On calm water Little Grebes were constantly diving as a Kingfisher flew by and settled in a bush overhanging the river and a flock of Goldeneye were a reminder that we’re really into the realm of wintering birds now. A mixed flock of Blue Tit, Long-tailed Tit and Goldcrest also contained a nice surprise in the form of a Treecreeper. We were in the right area for Waxwings too, with sightings in a few places nearby over the last few days. No sign of the Bohemian beauties but we bumped into Hector who was also searching for them. We headed to our picnic spot overlooking the North Sea and had just stopped the car when Hector ‘phoned. The answer to the question “Would you like your lunch, or to see some Waxwings first”? was answered with a resounding “Waxwings!” from Colin and Charlotte and a few minutes later we were watching 13 of them beside a main road in Ashington 🙂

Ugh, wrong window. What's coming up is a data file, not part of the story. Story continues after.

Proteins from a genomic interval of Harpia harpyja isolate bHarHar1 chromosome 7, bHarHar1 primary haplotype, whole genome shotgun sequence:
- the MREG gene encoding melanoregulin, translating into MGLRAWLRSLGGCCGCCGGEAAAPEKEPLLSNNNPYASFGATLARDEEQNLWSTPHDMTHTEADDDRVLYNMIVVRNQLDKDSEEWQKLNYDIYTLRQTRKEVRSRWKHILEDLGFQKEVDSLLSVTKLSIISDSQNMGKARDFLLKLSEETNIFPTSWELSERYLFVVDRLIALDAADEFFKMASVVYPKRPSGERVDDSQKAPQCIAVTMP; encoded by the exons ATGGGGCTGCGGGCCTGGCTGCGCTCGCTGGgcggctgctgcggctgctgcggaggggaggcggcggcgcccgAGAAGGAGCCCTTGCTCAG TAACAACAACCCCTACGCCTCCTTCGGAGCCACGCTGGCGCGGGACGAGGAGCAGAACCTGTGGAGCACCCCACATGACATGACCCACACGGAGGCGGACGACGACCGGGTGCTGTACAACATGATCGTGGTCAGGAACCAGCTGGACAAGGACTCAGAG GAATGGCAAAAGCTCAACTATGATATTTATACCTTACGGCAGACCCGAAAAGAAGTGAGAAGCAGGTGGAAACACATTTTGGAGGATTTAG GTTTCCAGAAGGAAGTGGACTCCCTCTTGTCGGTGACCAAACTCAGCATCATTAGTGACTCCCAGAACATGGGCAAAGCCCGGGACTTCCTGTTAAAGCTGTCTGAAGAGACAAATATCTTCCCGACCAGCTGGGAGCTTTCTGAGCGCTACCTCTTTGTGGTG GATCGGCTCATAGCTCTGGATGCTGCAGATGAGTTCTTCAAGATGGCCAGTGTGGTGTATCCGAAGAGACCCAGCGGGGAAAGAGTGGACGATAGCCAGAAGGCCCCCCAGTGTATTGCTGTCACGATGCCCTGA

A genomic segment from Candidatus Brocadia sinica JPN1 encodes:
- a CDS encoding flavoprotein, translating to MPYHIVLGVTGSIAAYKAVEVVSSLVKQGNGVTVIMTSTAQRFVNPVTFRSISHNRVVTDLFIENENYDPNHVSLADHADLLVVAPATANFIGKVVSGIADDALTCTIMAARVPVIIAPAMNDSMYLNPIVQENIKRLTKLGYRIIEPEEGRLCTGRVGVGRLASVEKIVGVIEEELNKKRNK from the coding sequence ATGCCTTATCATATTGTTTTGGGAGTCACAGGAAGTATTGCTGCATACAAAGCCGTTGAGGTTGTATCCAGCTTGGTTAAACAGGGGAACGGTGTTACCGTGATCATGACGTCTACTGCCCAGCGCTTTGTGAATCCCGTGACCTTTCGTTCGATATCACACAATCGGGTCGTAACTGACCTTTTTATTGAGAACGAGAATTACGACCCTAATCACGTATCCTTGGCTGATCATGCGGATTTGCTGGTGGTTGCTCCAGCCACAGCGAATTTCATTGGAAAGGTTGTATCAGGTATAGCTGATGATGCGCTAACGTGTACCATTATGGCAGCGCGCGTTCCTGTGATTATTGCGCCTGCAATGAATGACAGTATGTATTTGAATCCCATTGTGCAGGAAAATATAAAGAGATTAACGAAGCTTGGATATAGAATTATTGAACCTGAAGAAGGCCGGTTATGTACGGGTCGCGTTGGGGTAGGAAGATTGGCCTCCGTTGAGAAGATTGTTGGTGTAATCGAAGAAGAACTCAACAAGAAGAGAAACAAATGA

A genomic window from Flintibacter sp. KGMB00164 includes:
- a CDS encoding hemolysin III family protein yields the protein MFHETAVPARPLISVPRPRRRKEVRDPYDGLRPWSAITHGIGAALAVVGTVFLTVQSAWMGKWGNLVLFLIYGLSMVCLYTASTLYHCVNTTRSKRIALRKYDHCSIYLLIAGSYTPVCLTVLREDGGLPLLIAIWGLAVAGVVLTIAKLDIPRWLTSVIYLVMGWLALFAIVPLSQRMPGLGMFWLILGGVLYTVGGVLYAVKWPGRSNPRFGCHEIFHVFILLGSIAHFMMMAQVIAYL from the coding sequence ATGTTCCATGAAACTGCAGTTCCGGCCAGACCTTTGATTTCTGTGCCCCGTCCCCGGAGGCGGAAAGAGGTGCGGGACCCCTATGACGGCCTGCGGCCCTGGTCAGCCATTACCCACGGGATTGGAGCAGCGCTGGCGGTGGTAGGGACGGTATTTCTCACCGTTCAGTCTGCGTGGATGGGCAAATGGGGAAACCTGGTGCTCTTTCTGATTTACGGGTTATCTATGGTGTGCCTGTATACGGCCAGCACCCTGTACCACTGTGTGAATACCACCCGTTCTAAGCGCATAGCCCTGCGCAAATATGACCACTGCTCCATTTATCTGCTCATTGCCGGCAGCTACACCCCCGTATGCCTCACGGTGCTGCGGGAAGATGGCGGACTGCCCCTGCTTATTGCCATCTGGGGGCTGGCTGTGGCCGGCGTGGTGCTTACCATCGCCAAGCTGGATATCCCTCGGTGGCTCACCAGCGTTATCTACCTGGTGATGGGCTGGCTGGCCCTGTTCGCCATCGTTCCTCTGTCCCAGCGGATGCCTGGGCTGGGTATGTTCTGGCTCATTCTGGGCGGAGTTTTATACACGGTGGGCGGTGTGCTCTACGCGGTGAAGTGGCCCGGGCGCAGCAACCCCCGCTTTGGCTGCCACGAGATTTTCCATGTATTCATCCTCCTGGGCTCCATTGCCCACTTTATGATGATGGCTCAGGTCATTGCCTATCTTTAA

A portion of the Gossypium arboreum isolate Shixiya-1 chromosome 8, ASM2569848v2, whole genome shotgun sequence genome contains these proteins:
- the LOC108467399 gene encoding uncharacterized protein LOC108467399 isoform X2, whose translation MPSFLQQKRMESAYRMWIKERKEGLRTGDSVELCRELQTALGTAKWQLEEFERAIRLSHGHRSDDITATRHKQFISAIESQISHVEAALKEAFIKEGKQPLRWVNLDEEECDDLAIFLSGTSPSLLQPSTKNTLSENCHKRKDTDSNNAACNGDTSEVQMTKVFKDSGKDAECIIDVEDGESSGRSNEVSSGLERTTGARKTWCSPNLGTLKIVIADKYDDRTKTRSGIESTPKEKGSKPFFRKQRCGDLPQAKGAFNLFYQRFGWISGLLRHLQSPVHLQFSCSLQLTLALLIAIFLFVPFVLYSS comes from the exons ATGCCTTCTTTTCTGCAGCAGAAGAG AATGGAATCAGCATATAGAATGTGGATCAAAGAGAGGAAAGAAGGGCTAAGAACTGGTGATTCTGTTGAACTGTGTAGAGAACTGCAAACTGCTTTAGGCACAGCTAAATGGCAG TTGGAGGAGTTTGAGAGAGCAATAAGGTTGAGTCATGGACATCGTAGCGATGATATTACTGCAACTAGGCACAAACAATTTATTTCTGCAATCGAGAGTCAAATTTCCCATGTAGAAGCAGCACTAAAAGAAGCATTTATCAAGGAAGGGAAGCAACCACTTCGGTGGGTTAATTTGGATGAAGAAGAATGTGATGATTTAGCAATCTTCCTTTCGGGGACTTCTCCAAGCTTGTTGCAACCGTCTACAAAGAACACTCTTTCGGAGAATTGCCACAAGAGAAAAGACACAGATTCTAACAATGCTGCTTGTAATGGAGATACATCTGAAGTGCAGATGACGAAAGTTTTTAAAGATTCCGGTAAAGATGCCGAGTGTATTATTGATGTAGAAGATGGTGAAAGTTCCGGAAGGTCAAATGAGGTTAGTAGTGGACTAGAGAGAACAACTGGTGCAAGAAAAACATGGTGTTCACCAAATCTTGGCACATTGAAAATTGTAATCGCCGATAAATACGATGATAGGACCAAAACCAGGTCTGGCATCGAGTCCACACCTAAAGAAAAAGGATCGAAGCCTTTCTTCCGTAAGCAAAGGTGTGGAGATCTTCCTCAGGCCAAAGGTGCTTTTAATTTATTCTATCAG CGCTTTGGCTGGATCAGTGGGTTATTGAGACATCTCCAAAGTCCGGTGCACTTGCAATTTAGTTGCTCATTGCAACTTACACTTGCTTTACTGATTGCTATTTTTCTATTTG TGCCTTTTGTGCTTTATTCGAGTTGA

After lunch we found ourselves watching a mixed flock of Lapwing, Golden Plover, Dunlin, Ruff, Curlew and Common Snipe as skeins of Pink-footed Geese yapped overhead. With the Sun dipping towards the horizon, although it doesn’t really get that high above it at this time of year, Roe Deer were exploring rushy fields and poolside reedbeds, the trumpeting calls of a family of Whooper Swans heralded their arrival at a nighttime roost site and then there were the Starlings. Thousands and thousands, swirling in front of us, funneling down into the reeds, panicking as a Sparrowhawk flew by, keeping up a constant chatter like a myriad of leaves rusting in the breeze and then, as the light faded towards unmanageable, streaming out of the reeds in wave after wave of black towards an alternative roost.